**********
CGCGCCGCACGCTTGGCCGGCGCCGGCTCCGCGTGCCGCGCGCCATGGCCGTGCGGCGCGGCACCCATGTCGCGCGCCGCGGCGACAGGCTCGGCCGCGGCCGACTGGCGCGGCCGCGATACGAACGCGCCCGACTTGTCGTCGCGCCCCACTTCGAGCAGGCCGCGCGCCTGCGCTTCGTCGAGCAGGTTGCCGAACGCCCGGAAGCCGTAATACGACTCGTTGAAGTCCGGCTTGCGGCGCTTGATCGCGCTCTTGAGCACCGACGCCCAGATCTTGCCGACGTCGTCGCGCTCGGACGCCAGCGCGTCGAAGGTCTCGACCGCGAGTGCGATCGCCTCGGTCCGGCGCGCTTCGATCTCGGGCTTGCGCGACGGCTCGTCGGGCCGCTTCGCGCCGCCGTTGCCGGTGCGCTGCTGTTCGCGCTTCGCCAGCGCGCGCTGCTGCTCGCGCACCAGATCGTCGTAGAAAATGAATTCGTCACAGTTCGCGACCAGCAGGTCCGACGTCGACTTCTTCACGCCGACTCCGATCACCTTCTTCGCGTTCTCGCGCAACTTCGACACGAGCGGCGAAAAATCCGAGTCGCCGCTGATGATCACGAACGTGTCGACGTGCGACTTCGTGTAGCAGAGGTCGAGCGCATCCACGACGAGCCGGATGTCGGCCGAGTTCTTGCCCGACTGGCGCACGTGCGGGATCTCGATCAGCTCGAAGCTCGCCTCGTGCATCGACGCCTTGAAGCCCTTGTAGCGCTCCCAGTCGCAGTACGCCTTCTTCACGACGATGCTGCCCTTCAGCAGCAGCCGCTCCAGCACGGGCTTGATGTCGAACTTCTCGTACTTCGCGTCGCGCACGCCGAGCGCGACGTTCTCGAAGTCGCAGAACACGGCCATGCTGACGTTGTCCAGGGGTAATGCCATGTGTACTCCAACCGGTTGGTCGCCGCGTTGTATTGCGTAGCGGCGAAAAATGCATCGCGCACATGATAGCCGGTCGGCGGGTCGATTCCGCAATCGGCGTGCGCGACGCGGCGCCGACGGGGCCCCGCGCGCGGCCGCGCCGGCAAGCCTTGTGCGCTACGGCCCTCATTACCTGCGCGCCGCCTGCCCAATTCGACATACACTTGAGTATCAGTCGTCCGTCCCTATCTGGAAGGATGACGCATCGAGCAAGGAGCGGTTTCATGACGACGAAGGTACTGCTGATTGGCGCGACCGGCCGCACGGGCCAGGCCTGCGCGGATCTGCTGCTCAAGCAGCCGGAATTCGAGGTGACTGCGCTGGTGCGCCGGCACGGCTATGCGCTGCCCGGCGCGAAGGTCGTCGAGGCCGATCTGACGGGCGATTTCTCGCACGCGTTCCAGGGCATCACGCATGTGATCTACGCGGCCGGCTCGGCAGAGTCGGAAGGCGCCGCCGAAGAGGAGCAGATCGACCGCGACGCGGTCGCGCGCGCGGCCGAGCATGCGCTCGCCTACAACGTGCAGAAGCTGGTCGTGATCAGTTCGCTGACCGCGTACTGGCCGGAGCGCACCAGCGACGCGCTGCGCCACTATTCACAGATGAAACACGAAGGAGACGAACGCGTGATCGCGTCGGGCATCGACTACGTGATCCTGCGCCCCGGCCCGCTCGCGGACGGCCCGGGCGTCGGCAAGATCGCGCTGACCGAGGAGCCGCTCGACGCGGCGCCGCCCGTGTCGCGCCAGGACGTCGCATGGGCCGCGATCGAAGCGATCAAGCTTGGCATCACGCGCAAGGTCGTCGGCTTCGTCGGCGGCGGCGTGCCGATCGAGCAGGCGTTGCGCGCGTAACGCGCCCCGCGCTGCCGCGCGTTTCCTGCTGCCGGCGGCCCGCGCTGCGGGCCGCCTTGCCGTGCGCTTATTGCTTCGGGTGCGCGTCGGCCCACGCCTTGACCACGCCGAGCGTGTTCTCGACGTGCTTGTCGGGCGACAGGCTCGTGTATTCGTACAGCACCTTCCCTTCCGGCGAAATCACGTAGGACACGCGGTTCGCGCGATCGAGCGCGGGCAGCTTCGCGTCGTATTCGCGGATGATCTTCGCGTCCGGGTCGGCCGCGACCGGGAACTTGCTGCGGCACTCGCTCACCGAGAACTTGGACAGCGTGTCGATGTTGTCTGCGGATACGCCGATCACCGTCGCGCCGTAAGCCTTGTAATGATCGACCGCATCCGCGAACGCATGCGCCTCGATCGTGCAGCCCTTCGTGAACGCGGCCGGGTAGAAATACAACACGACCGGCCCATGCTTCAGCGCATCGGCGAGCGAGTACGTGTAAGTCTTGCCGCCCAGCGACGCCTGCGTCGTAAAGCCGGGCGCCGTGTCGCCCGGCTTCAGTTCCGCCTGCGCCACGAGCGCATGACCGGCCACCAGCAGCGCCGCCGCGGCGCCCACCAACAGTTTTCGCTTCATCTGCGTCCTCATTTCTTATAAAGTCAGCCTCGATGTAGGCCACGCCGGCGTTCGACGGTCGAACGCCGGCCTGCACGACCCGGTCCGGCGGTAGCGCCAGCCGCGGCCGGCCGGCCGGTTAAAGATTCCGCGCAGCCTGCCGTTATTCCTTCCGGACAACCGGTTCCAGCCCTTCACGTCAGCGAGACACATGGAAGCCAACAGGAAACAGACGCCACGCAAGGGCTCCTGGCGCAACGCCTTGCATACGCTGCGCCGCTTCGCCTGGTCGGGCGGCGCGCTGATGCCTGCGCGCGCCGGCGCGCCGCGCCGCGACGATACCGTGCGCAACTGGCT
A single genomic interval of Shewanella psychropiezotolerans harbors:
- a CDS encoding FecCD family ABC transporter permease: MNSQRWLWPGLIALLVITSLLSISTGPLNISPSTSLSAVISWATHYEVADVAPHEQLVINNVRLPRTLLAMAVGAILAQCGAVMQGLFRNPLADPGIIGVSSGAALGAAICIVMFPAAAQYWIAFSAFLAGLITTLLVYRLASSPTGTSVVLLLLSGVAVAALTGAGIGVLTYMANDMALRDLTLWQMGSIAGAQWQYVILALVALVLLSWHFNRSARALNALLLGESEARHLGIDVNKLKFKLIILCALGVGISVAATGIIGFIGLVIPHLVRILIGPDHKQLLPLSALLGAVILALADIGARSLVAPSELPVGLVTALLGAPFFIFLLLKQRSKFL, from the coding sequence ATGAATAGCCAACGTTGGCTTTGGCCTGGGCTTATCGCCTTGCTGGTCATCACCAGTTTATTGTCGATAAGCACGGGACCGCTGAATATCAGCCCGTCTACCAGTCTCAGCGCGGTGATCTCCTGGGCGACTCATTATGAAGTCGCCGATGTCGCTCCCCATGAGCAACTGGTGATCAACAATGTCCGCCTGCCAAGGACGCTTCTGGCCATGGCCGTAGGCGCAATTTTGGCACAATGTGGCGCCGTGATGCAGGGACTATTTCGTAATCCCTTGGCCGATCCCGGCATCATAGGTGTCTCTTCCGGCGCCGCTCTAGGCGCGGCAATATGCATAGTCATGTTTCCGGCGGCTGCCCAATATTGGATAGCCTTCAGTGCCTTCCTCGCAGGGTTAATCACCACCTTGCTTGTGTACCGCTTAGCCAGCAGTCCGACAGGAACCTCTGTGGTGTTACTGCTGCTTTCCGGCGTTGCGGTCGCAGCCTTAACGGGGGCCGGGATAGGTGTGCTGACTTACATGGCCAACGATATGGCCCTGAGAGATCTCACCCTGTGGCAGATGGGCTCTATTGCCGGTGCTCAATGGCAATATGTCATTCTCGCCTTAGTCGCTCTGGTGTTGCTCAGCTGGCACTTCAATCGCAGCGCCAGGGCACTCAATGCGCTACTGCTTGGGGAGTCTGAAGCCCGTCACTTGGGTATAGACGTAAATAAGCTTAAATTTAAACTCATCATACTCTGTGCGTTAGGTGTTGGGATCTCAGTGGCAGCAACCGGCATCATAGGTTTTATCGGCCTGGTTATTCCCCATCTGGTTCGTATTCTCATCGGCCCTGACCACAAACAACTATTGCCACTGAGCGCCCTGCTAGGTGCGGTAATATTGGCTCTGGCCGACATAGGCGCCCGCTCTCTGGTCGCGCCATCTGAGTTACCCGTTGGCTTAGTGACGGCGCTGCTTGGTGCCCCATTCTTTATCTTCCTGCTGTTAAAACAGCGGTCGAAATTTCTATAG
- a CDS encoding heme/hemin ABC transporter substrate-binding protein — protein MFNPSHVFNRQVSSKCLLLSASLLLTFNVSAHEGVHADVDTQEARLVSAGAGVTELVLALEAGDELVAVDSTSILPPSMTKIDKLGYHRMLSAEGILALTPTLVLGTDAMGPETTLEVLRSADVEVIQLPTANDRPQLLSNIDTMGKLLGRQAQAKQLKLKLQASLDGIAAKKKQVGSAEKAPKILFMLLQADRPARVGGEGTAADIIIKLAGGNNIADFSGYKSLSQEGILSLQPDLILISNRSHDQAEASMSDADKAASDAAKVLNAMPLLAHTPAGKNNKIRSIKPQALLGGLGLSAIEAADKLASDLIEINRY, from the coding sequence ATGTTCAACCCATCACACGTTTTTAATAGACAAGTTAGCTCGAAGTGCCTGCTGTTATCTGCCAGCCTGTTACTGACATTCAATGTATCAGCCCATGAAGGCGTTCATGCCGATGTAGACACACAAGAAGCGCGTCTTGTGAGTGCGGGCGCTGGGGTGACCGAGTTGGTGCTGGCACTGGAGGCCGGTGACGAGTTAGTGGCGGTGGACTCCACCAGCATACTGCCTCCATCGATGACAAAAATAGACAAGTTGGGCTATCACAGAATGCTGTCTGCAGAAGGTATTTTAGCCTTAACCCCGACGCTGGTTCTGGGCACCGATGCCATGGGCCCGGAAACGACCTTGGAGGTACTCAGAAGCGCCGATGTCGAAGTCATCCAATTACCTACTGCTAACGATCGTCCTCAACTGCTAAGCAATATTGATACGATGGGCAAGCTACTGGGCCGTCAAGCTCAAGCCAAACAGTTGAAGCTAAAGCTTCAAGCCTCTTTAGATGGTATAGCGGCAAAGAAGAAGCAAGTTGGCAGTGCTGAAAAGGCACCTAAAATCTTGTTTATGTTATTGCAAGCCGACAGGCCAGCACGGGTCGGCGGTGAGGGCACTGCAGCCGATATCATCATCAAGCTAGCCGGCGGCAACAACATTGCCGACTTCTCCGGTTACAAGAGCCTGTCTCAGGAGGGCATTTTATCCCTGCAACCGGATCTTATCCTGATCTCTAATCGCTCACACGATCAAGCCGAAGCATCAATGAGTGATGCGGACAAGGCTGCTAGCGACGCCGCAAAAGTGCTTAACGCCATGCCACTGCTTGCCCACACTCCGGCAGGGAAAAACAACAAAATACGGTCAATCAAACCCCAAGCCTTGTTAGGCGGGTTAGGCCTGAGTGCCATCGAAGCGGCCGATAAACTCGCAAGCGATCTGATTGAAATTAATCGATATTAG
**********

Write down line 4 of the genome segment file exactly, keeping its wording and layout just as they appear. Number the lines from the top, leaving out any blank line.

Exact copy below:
- a CDS encoding heme/hemin ABC transporter substrate-binding protein — protein MFNPSHVFNRQVSSKCLLLSASLLLTFNVSAHEGVHADVDTQEARLVSAGAGVTELVLALEAGDELVAVDSTSILPPSMTKIDKLGYHRMLSAEGILALTPTLVLGTDAMGPETTLEVLRSADVEVIQLPTANDRPQLLSNIDTMGKLLGRQAQAKQLKLKLQASLDGIAAKKKQVGSAEKAPKILFMLLQADRPARVGGEGTAADIIIKLAGGNNIADFSGYKSLSQEGILSLQPDLILISNRSHDQAEASMSDADKAASDAAKVLNAMPLLAHTPAGKNNKIRSIKPQALLGGLGLSAIEAADKLASDLIEINRY, from the coding sequence ATGTTCAACCCATCACACGTTTTTAATAGACAAGTTAGCTCGAAGTGCCTGCTGTTATCTGCCAGCCTGTTACTGACATTCAATGTATCAGCCCATGAAGGCGTTCATGCCGATGTAGACACACAAGAAGCGCGTCTTGTGAGTGCGGGCGCTGGGGTGACCGAGTTGGTGCTGGCACTGGAGGCCGGTGACGAGTTAGTGGCGGTGGACTCCACCAGCATACTGCCTCCATCGATGACAAAAATAGACAAGTTGGGCTATCACAGAATGCTGTCTGCAGAAGGTATTTTAGCCTTAACCCCGACGCTGGTTCTGGGCACCGATGCCATGGGCCCGGAAACGACCTTGGAGGTACTCAGAAGCGCCGATGTCGAAGTCATCCAATTACCTACTGCTAACGATCGTCCTCAACTGCTAAGCAATATTGATACGATGGGCAAGCTACTGGGCCGTCAAGCTCAAGCCAAACAGTTGAAGCTAAAGCTTCAAGCCTCTTTAGATGGTATAGCGGCAAAGAAGAAGCAAGTTGGCAGTGCTGAAAAGGCACCTAAAATCTTGTTTATGTTATTGCAAGCCGACAGGCCAGCACGGGTCGGCGGTGAGGGCACTGCAGCCGATATCATCATCAAGCTAGCCGGCGGCAACAACATTGCCGACTTCTCCGGTTACAAGAGCCTGTCTCAGGAGGGCATTTTATCCCTGCAACCGGATCTTATCCTGATCTCTAATCGCTCACACGATCAAGCCGAAGCATCAATGAGTGATGCGGACAAGGCTGCTAGCGACGCCGCAAAAGTGCTTAACGCCATGCCACTGCTTGCCCACACTCCGGCAGGGAAAAACAACAAAATACGGTCAATCAAACCCCAAGCCTTGTTAGGCGGGTTAGGCCTGAGTGCCATCGAAGCGGCCGATAAACTCGCAAGCGATCTGATTGAAATTAATCGATATTAG